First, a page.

Several people emailed me asking to share some of my learnings from my visit out to Willow last week. Because Scott Rubin and his team were willing to 'pull back the curtain' and give us an insider's peek, I don't want to abuse that relationship by posting too much about them in a public setting. Believe me, everything I would post is good stuff...I don't think I've ever been around a group of youth ministers more in love with Jesus and students than the team at Willow. It's all good stuff...just stuff that Scott can post and share about on his blog (which doesn't exist). However, I will share a few observations.
- People in Illinois play a lot of darts. Seriously, every house we went to had a dart board and we always ended up playing. I think it's because they get locked inside for about 6 months a year and really have limited options. They play darts, but they don't play darts any better than the rest of us. I was partnered with Wes, their weekend program director, and we couldn't figure out how to lose. Really, we tried, but we just kept winning.
- The gift of hospitality is a huge deal. They let us follow them around for four days. We sat in on meetings, asked tons of questions, asked the same questions again, went to their homes for dinner and darts, went boating....and they NEVER made it seem like an inconvenience. But, of course, it was an inconvenience because in addition to running THREE weekend programs with over 1,000 students they played host to a bunch of out-of-towners all weekend.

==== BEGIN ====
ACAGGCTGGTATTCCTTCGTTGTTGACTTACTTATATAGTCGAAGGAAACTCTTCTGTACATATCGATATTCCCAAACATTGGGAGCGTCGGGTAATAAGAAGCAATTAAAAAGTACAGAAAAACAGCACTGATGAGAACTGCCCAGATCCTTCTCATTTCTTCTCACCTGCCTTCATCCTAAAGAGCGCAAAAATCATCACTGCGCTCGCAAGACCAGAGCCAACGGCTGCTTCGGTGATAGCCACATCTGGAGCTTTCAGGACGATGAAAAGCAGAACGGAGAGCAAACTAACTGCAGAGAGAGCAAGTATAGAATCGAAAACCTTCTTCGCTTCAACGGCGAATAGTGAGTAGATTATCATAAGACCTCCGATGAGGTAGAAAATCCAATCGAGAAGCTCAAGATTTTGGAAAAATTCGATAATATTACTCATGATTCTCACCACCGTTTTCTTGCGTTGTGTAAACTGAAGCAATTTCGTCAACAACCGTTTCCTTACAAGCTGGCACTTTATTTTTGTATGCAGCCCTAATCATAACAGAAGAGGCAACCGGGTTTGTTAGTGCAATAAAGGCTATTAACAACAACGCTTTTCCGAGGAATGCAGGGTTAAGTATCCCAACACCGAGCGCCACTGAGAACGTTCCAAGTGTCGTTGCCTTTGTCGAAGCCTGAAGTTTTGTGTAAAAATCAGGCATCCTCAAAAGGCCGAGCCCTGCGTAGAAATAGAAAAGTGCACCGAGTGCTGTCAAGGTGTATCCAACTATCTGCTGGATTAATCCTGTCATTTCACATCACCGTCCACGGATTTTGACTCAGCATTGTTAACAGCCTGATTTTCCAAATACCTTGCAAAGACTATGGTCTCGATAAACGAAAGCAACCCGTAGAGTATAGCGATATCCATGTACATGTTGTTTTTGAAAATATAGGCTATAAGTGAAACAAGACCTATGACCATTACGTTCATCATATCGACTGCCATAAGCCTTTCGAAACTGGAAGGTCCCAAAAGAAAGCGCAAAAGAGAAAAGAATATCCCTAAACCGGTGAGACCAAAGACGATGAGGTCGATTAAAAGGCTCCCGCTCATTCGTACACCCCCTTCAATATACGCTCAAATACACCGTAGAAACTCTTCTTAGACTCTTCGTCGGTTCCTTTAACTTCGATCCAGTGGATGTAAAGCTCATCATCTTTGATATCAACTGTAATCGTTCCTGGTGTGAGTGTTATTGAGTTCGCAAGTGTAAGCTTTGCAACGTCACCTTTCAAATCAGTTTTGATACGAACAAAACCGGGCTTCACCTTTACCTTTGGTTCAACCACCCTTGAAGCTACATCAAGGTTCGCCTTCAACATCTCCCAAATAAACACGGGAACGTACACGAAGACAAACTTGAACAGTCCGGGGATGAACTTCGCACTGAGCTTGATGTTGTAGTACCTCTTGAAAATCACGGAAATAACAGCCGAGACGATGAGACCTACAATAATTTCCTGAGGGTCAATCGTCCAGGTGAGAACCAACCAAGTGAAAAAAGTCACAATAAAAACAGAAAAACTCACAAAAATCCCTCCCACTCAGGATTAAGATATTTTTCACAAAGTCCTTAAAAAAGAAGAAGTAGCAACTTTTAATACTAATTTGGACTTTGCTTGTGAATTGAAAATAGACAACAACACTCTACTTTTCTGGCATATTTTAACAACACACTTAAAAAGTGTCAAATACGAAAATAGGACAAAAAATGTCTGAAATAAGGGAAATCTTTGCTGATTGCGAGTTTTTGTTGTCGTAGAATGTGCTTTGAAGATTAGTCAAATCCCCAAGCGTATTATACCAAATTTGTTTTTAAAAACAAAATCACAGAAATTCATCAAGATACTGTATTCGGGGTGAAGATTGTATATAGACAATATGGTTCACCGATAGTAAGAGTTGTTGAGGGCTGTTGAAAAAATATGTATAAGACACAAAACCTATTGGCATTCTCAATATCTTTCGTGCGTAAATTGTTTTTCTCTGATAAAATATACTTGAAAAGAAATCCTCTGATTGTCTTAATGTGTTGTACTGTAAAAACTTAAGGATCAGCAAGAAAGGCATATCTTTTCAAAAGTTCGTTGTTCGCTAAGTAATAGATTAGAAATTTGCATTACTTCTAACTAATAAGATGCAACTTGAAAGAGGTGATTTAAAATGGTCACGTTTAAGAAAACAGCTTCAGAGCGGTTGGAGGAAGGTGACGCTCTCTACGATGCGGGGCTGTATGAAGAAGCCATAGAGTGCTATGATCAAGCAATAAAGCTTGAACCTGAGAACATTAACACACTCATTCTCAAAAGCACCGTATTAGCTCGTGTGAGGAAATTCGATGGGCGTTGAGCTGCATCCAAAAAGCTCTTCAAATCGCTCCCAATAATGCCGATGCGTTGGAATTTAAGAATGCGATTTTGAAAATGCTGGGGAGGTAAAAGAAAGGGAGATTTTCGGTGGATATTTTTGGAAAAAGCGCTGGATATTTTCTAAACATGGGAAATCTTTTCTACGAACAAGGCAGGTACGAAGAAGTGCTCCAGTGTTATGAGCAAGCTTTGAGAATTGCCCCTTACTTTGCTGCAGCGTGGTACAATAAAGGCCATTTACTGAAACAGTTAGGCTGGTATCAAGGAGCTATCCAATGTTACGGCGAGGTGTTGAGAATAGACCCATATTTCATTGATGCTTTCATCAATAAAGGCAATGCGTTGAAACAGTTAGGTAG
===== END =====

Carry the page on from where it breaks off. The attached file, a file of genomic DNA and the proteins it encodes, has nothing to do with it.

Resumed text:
- That whole Mentos and Diet Coke thing actually works. Well, sort of. One night, the High School team from Willow joined us in some junior high fun. We bought a whole bunch of diet coke and mentos and headed to the park. We tried just about every possible mentos/coke scenario and had a whole lot of laughs and a whole little amount of true success.
- It's all about volunteers. Okay, it's really all about students, but you can't minister to students alone. What popped out most to me was the caliber of volunteer leadership in their ministry. They don't just show up and do what they're told; instead they own huge chunks of the ministry and are equipped and empowered to make it happen. It really was awesome to see in action.
- Organization is your friend. This is an ongoing learning for me. I don't organize well. It has always seemed to me that organization gets in the way of ministry. The team at Willow is well organized. They think things through. They all know who does what, when and why. The result is a well organized, well lead ministry to young teens. Surprise, surprise!
- Jr. Highers are the same wherever you go. They look the same. They interact the same. They have the same attention spans. They have the same insecurities. I think a snapshot of Willow kids would look exactly like a snapshot of kids from your ministry or from mine. Except, of course, for that one dude with a mullet and skin-tight tank top (Really, Scott, the look doesn't work for you)!
- Jr. Highers aren't pre-programmed to be squirrely. Well, they probably are. But, they are capable of slowing down, paying attention and contributing to the meeting time. I really was blown away by how well engaged the entire crowd was. Sure, there were a few dipsticks in the crowd, but Scott's team has done something right in the way they build relationships and program in a way that keeps kids wanting to engage.
If you've never been given (or taken) the opportunity to visit another junior high ministry in action, I encourage you to do so. Find a church in your community that seems to be doing good junior high ministry and go take a visit. They may not treat you to a rousing game of darts, but they'll probably be happy to show you around.